Of Farms and Fables combines the efforts of professional and non-professional artists by engaging artists in farm work and farm workers in storytelling and acting. The result will be an original performance in October of 2011 which will engage performers and audience in dialogue about local agriculture, farming, and the future of small family farms in Maine.

Saturday, June 12, 2010

City Girl, Farm Girl (Claire)

Its 7:30 in the morning and I am a step behind at Broadturn farm. Everyone else has been working since 5, but I’ve only just arrived from Portland. I wander around the farm looking for workers amidst the tall stands of rhubarb, in the cow barn, in the greenhouse - and I finally spot John, one of the owners, by the pig pen measuring the temperature of some compost piles.

Relieved, I tramp over to say good morning but before the words can get out of my mouth a squawk louder, brasher, and more gruesome than anything a person is equipped to deal with at 7:30 in the morning blares out from the woods behind us. Its like the sounds of a car alarm and a person being strangled mixed in a blender- even the pigs next to me are a little flummoxed.

I jump out of my skin a little and while I’m settling back into it John says, “Oh, we think someone abandoned a rooster here.” (I can’t help thinking, “Just one?! Does it have a megaphone? a PA system?”)

He goes on to tell me that recent Portland ordinances allow people to own hens within city limits, but not roosters (Given the noise that just one rooster can make, I completely understand why). In the few years that the ordinance has been in place, he has noticed a lot of abandoned roosters appearing in the woods behind his farm. Sometimes they will try and sneak into the henhouse on the farm and challenge the resident rooster, but John assures me that If this city rooster gets to be too much of a nuisance the interns will track him down and make him into dinner. He adds, “This one sounds like a real healthy big one to me,” and I couldn’t agree more.

Roosters are not the only thing that the city of Portland gives back to Broadturn Farm. Later that day we load up the trailer and set to work mulching the large flower beds that will supply the farm’s flower share program. The mulch we are using is basically yard waste- sticks, leaves, grass clippings, and whatever else ends up in the raking pile. It is collected from the city and surrounding towns and gets composted for a shorter time than normal, leaving it pretty rough, perfect for spreading over beds.

We can still make out oak and maple leaves in the warm dark mix as we spread it between seedlings. Amidst the organic matter we find other recognizable things- tennis balls, golf balls, and plastic bags. In one wheelbarrow load, intern Sam and I find a winter mitten, three freezie pop wrappers, a tiny plastic toy tiger, and a magic marker. We try and cull as much of the plastic stuff as we can, but as we finish up a row I’m still bending down to pick out a little plastic chewing gum tray on my way back to the truck.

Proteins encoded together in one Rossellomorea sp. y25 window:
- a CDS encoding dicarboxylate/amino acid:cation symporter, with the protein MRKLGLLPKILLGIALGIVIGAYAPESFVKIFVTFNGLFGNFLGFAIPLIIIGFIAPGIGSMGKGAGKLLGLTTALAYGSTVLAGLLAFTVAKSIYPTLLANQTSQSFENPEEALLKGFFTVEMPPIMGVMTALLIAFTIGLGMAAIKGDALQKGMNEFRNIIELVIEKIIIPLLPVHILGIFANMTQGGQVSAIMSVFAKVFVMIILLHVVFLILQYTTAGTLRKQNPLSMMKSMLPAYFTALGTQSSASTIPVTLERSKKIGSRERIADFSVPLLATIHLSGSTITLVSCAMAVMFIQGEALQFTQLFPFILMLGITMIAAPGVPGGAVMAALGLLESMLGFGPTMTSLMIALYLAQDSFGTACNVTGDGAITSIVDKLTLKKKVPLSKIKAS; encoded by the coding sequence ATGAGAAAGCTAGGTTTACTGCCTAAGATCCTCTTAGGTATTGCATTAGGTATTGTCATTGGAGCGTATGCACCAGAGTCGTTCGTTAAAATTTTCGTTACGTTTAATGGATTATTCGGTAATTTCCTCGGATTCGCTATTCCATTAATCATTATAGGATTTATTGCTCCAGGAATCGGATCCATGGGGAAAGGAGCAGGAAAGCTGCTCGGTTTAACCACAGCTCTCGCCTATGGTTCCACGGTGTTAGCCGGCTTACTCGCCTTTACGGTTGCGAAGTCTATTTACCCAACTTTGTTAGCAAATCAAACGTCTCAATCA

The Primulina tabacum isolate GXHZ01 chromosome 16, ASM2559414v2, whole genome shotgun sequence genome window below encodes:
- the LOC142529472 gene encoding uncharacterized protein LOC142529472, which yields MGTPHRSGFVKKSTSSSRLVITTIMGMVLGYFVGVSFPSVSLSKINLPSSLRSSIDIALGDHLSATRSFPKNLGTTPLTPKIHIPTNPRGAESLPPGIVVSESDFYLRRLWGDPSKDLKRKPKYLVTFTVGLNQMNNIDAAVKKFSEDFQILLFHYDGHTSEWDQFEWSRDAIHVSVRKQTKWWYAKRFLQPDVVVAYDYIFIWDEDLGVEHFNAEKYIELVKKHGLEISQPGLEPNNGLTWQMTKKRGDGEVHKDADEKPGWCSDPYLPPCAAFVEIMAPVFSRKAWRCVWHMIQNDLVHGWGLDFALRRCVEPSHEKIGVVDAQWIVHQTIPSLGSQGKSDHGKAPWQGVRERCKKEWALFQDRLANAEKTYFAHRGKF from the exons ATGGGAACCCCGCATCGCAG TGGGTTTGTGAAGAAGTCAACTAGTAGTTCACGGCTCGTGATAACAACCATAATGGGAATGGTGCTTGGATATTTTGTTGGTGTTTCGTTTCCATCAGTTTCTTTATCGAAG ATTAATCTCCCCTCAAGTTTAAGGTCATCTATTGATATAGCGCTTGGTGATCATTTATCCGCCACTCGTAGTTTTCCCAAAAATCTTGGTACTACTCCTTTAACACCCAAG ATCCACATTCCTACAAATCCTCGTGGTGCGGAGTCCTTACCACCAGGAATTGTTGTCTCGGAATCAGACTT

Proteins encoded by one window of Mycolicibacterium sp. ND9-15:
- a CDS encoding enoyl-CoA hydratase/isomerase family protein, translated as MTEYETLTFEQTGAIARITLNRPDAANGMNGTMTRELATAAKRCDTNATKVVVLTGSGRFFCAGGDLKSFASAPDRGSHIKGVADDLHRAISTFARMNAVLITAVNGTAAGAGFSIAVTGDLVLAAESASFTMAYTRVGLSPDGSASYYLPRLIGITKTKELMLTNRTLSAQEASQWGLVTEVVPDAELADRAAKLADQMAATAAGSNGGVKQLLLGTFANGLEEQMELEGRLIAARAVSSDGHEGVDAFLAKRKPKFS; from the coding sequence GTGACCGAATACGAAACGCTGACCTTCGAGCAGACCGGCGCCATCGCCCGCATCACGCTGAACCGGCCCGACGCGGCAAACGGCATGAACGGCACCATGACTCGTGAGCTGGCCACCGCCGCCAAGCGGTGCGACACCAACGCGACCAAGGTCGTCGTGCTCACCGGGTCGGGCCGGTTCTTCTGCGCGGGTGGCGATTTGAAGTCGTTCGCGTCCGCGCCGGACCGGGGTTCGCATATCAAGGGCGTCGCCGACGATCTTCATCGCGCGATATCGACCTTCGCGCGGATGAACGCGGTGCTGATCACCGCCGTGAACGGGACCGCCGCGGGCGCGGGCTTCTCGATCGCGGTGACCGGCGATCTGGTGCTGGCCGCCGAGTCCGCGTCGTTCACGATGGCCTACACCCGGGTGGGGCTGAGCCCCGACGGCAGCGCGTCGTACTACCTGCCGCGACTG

Its not like these urban intrusions into farm life are unwelcome or unused. The abandoned rooster will be dinner. The mulch will keep weeds out of the flower beds, leach nutrients into the soil as it continues to break down and even diffuse the impact of the rain squalls that roll through as we wrap up our day in the early evening. Even the tennis ball we unearth from the mulch pile is donated to the farm’s dog, Stella.

What strikes me about this farm is how it completely embraces the circumstances that surround it. Sure, every farm has to do this, or it just won’t work- and Broadturn is a CSA, dependent on community members to support and participate in it’s programs. But these guys seem to really have it figured out.

As it happened, my first day at Broadturn was the first CSA pick-up day for the year. We set up tables in the long barn with crates of chives and rhubarb we picked that morning and watched as cars and minivans arrived from all over the greater Portland area.

As the project’s documentarian, I had the great privilege of hanging out in the barn with my camera, taking some snapshots of the CSA in action. There were lots of people brand new to the idea, some who had been with John and Stacy for years, some families, some people fresh from their office jobs. Watching them leave the barn all loaded up with their week’s veggies, I couldn’t help but think about their presence on the farm. Whether they were work share CSA members who physically worked with us, people who simply buy into the CSA and finically support the work here, or those who donate their yard waste- they all fit into the farm’s systems and make everything work. Without the city and its surrounding outposts, Broadturn would be a totally different place.

As Keith and I drove back to town that evening we talked about how resourceful everyone at Broadturn seems to be, but the more I think about it, it seems to me that they may be a little beyond that- they’ve evolved to match their surroundings just like the plants and animals that they raise. Taking in and giving back- what a cycle! As this innovation broke, we rolled over the bridge to Portland and I went back to my urban life. I scrubbed the last of the mulching residue off my hands a few days ago, and have been waiting tables and carrying on my city bound life for days now, but I can’t shake the feeling of thankfulness that all my city living is somehow appreciated and useful on the farm (As long as I remember to pick all the plastic freezie pop wrappers out of my yard waste).

till next time-